For calculating the table data, Excel uses a special formula syntax called structured references. Compared to regular formulas, they have a number of advantages:
The screenshot below shows an example of a structured reference that sums data in each row:
Another great feature of an Excel table is the ability to summarize data without formulas. This option is called Total Row.
To sum a table's data, this is what you need to do:
The Total row is inserted at the bottom of the table and shows the total in the last column:
To sum data in other columns, click in the Total cell, then click the drop-down arrow and choose the SUM function. To calculate data in a different way, e.g. count or average, select the corresponding function.
Whatever operation you choose, Excel would use the SUBTOTAL function that calculates data only in visible rows:
Tip. To toggle the Total Row on and off, use the Ctrl + Shift + T shortcut.
When you type anything in an adjacent cell, an Excel table expands automatically to include the new data. Combined with structured references, this creates a dynamic range for your formulas without any effort from your side. If you don't mean the new data to be part of the table, press Ctrl + Z. This will undo the table expansion but keep the data that you typed.
You can also extend a table manually by dragging a little handle at the bottom-right corner.
You can also add and remove columns and rows by using the Resize Table command. Here's how:
Tables are very easily formatted due to a predefined gallery of styles. Additionally, you can create a custom style with your own formatting.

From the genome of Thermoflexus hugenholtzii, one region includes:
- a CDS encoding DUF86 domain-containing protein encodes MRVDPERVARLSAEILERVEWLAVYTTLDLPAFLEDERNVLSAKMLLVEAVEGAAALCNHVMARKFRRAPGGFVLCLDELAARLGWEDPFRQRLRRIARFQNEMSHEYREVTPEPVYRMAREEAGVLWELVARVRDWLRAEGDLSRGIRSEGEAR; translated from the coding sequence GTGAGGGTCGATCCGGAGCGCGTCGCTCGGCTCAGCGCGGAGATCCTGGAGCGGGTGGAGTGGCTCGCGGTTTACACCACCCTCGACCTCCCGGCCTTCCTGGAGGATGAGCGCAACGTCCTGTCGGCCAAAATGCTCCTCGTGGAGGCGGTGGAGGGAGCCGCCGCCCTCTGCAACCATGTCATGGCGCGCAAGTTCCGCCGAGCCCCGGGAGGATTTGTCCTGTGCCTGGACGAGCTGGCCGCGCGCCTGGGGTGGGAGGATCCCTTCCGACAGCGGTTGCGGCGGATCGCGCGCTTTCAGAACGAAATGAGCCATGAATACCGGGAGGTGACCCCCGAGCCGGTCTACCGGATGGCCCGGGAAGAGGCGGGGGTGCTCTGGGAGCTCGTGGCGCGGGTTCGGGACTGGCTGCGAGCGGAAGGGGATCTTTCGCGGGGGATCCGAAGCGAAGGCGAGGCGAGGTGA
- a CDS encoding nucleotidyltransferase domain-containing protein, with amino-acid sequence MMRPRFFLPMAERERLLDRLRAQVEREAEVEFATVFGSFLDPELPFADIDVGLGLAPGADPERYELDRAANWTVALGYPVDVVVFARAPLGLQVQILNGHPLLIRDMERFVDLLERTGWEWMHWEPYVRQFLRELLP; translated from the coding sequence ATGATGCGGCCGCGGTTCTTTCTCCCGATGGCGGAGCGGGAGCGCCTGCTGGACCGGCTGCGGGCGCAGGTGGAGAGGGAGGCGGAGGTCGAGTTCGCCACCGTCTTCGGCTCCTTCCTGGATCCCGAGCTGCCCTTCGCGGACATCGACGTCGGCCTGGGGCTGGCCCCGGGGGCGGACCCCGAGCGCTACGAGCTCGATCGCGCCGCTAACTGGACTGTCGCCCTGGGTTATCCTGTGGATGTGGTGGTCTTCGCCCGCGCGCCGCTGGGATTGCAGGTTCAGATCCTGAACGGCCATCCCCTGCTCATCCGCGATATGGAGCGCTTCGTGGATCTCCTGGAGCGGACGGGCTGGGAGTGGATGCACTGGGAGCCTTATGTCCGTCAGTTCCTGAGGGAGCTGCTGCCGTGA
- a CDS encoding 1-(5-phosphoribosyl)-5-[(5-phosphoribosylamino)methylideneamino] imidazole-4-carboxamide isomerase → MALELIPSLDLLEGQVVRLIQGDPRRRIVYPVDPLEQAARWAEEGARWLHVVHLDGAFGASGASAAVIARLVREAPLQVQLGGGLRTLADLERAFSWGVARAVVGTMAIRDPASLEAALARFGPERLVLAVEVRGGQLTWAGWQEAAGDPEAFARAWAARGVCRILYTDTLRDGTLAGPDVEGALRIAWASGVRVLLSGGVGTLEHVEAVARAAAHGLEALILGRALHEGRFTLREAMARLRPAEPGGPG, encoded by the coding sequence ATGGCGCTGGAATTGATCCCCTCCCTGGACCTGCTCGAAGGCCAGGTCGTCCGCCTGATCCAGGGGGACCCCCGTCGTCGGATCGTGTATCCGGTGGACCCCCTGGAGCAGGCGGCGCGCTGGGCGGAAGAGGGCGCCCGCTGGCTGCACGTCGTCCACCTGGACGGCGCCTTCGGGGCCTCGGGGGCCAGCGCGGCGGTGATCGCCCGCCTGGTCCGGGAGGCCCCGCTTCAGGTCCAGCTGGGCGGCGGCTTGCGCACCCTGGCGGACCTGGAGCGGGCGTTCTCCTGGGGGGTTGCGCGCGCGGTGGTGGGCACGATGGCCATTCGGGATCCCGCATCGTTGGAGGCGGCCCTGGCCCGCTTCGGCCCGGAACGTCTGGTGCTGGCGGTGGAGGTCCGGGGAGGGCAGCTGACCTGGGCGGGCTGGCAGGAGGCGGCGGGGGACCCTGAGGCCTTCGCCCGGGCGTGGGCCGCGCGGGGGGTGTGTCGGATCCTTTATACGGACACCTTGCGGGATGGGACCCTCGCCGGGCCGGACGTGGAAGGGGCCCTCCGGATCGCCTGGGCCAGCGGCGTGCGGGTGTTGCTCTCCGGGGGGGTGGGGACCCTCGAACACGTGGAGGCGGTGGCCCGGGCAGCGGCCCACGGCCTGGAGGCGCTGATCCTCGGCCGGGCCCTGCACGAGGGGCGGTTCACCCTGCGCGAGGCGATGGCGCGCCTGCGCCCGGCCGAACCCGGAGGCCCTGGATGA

When you insert a table in Excel, the default style is automatically applied to it. To change a table style, do the following:
When you format a table with any predefined style, Excel preserves the formatting you already have. To remove any existing formatting, right-click the style and choose Apply and Clear formatting:
To add or remove banded rows and columns as well as apply special formatting for the first or last column, simply tick or untick the corresponding checkbox on the Design tab in the Table Style Options group:
For more information, please see Excel table styles: how to apply, change and remove.
If you'd like to have all the functionality of an Excel table but do not want any formatting such as banded rows, table borders and the like, you can remove formatting in this way:
Note. This method only removes the inbuilt table formatting, your custom formatting is preserved. To remove absolutely all formatting in a table, go to the Home tab > Formats group, and click Clear > Clear formats.
For more information, see How to remove table formatting in Excel.
Removing a table is as easy as inserting it. To convert a table back to a range, just do the following:
This will remove the table but retain all the data and formatting. To keep only the data, remove table formatting before converting your table to a range.
This is how you create, edit and remove a table in Excel. I thank you for reading and hope to see you on our blog next week!